Seals wearing special tags are playing a vital role in collecting temperature and salinity measurements from the polar oceans, delivering insights for weather forecasters, climate scientists and biologists, according to a new review.
Polar seas play a critical role in climate and weather systems, but they are poorly understood. Data collection is difficult and expensive, especially during the long, harsh winter, and sea ice prevents access by ships or floating buoys.
This is where seals can help – they are ideal for collecting data close to shore and in pack ice. Elephant seals, for example, spend 90 per cent of their lives at sea, travelling up to 4000km on months-long feeding trips. They dive about 60 times a day, reaching depths of up to 2000 metres – deeper than a military submarine.
Although the idea of using animals to collect data had been around for some time, it was a biologist, Professor Mike Fedak, and his colleagues at NERC's Sea Mammal Research Unit who persuaded the scientific community to take it seriously. 'We wanted to know more about the places the animals were visiting,' he explains. 'We'd ask the oceanographers "what's the ocean like here?" but they didn't know. NERC was using Autosub [a robot submarine] to explore under the ice, and we thought "we've got our own Autosub - the elephant seal!"'
The Sea Mammal Research Unit developed sophisticated tags that can measure temperature, salinity and pressure. They record a series of measurements at different depths while the seals are coming up from a dive, and transmit the stored profile up to a satellite when the animals surface to breathe. The tags are attached using fast-setting glue, and fall off naturally when the animals moult, up to 11 months later.
The first large-scale use of the tags was in 2003, when they were glued to the heads of 80 elephant seals at four colonies in the Southern Ocean. 'Apart from being the coolest animal on earth, elephant seals are very approachable,' explains Fedak. 'It's easy to fix the sensors on and it doesn't seem to bother them. They spend a lot of time at sea, so the tags don't get scraped off on ice or rocks, and they go to some interesting places where it's hard to get data any other way.'
Now the tags are being used by many countries including Norway, France, the US and Australia, and scientists are recruiting other species including Weddell seals, hooded seals and ring seals. 'We choose animals and program the tags to tailor them to where the oceanographers want to get data and to suit the behaviour of a particular species,' says Fedak. 'The beauty of it is that it's a partnership between oceanographers and biologists. It took a while for the oceanographers to accept it, but now they've really embraced it. It's so cost-effective compared to using ships.'
Marine animals – including seals, turtles and diving birds – have now provided over 1.4 million temperature profiles. Over 300,000 of these also measured salinity – crucial for a full understanding of ocean processes. Animals have provided 70 per cent of all the profiles in the World Ocean Data Base south of 60oS.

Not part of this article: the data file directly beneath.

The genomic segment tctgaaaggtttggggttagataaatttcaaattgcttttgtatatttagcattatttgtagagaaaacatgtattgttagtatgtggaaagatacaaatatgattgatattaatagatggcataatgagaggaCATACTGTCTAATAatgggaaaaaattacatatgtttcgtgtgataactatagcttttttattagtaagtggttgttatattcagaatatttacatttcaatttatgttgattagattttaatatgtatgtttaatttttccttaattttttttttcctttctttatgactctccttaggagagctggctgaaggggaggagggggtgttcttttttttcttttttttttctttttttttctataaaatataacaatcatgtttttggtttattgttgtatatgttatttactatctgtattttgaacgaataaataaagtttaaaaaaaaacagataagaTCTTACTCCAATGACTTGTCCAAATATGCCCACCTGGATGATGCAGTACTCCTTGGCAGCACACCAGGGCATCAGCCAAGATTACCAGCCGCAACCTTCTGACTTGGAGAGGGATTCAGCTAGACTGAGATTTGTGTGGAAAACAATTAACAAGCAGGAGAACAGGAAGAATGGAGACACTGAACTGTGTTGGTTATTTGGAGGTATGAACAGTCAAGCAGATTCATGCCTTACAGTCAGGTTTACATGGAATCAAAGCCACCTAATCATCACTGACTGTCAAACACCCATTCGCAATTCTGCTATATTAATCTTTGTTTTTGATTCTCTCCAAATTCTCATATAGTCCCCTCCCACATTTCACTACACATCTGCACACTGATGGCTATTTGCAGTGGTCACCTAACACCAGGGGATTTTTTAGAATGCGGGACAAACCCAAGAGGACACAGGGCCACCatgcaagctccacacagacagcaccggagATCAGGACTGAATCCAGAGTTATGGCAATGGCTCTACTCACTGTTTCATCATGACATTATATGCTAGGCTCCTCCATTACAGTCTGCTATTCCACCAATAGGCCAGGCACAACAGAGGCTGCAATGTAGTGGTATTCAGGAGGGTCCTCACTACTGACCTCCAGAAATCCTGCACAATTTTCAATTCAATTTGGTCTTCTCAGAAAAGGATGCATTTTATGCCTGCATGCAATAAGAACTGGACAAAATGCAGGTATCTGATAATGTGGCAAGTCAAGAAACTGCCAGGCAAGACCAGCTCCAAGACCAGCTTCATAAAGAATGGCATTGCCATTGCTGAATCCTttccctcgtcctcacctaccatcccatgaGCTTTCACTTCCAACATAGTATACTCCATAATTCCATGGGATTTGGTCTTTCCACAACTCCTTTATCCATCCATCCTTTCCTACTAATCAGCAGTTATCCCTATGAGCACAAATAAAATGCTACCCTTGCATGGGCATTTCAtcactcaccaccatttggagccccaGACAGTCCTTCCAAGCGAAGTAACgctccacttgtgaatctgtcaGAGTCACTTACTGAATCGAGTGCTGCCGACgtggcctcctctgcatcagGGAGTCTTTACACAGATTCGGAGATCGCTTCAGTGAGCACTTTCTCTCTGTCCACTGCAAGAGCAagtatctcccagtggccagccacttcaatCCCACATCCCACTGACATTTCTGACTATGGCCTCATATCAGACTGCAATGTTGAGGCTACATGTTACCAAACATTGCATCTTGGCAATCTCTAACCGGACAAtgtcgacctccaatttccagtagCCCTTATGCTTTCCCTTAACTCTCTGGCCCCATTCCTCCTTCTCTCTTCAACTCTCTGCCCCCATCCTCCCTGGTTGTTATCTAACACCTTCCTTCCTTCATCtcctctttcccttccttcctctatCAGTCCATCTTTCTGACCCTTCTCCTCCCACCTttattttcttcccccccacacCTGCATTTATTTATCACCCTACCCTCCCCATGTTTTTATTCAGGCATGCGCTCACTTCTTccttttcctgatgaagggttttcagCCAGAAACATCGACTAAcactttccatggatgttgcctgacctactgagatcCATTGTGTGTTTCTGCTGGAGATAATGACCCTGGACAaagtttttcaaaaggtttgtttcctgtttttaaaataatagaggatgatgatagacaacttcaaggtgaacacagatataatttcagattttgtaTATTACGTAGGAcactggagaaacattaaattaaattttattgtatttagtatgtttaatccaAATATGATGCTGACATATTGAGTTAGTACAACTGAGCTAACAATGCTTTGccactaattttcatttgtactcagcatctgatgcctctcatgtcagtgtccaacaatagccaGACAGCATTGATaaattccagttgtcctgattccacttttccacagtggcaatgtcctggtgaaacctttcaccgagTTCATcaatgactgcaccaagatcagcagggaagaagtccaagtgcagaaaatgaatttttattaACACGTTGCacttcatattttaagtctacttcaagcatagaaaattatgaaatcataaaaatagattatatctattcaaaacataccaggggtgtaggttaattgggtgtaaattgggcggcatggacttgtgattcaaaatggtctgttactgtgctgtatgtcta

The profiles are made freely available every day via the World Meteorological Office, for immediate use by weather forecasters and ship operators. After further processing they are stored in the open-access World Ocean Database. Scientists around the world are now using the data in models to study the role that oceans play in climate change, including how ice sheets form and melt.
The data can also reveal important insights into the behavior of the animals themselves, including migration routes, feeding grounds and the distribution of different colonies. This can help with conservation policy, so animals benefit too.
Now seals are being recruited to the iStar project, to help find out why the ice sheets around the huge Pine Island glacier in Antarctica are breaking up, and what this means for sea levels. 'It's a really exciting project,' says Fedak. 'There's a whole bunch of geologists, oceanographers and biologists camped out on the glacier, and seals are playing a really important part - helping to get data from under the ice, and during the winter.'
The tags are being constantly improved. 'In a couple of months, all our tags will have fluorescence sensors to measure chlorophyll concentrations, showing where plankton are abundant,' adds Fedak. 'Next we're working on sensors for oxygen, and then carbon dioxide. The possibilities are really expanding.'
Dan Costa has used seals to gather data, as reported last year:
SANTA CRUZ - Researchers at UC Santa Cruz, who pioneered the use of satellite tags to monitor the migrations of elephant seals have compiled one of the largest datasets available for any marine mammal species, revealing their movements and diving behavior at sea in unprecedented detail.
A new study published Tuesday in the journal PLoS ONE focuses on the annual migrations of adult female elephant seals, with data from nearly 300 animals.